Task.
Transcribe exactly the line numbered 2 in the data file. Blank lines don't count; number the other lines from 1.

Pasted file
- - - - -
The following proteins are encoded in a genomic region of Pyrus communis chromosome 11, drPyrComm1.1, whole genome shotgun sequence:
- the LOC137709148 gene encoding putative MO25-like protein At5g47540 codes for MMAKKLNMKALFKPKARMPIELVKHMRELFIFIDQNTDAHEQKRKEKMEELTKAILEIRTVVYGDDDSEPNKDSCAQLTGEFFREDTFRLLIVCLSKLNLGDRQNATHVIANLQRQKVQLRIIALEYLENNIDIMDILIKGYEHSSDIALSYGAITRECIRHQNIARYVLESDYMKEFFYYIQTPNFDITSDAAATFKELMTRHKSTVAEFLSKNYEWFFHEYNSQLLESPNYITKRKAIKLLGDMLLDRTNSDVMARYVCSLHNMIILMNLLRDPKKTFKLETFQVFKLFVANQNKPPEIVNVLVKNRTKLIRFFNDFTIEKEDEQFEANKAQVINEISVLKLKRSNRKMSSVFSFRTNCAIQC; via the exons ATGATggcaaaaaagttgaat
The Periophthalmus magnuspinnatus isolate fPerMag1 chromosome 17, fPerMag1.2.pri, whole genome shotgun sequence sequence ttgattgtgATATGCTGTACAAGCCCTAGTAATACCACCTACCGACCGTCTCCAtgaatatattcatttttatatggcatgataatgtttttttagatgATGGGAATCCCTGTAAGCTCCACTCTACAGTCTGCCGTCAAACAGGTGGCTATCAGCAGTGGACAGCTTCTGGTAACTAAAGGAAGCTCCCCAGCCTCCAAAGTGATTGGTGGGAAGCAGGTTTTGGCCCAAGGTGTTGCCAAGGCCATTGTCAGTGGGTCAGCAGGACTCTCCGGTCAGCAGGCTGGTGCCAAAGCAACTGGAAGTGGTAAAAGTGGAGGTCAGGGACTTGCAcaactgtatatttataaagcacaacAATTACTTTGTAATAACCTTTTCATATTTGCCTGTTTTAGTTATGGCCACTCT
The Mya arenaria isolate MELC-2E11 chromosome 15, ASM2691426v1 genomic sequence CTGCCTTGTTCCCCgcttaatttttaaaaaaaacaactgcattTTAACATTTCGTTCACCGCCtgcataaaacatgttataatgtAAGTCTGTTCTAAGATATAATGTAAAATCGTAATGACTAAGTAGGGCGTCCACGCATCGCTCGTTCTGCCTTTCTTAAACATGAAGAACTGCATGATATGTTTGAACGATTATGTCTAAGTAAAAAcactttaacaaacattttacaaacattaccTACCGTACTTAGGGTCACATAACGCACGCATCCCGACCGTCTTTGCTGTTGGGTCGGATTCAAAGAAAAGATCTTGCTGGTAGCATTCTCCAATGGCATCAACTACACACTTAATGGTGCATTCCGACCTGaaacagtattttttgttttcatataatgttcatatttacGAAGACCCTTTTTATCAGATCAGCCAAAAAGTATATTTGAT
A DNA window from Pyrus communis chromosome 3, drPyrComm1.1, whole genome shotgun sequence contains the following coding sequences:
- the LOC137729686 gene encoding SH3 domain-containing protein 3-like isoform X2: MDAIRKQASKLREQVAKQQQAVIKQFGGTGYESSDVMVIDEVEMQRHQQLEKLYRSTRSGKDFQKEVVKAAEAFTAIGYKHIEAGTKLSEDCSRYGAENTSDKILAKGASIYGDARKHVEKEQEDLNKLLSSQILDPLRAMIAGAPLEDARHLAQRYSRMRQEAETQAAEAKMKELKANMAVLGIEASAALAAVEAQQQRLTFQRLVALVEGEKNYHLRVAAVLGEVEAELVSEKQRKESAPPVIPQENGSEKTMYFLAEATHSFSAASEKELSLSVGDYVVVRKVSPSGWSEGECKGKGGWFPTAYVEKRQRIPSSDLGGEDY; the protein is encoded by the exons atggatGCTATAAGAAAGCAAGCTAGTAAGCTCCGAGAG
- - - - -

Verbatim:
- the LOC137709148 gene encoding putative MO25-like protein At5g47540 codes for MMAKKLNMKALFKPKARMPIELVKHMRELFIFIDQNTDAHEQKRKEKMEELTKAILEIRTVVYGDDDSEPNKDSCAQLTGEFFREDTFRLLIVCLSKLNLGDRQNATHVIANLQRQKVQLRIIALEYLENNIDIMDILIKGYEHSSDIALSYGAITRECIRHQNIARYVLESDYMKEFFYYIQTPNFDITSDAAATFKELMTRHKSTVAEFLSKNYEWFFHEYNSQLLESPNYITKRKAIKLLGDMLLDRTNSDVMARYVCSLHNMIILMNLLRDPKKTFKLETFQVFKLFVANQNKPPEIVNVLVKNRTKLIRFFNDFTIEKEDEQFEANKAQVINEISVLKLKRSNRKMSSVFSFRTNCAIQC; via the exons ATGATggcaaaaaagttgaat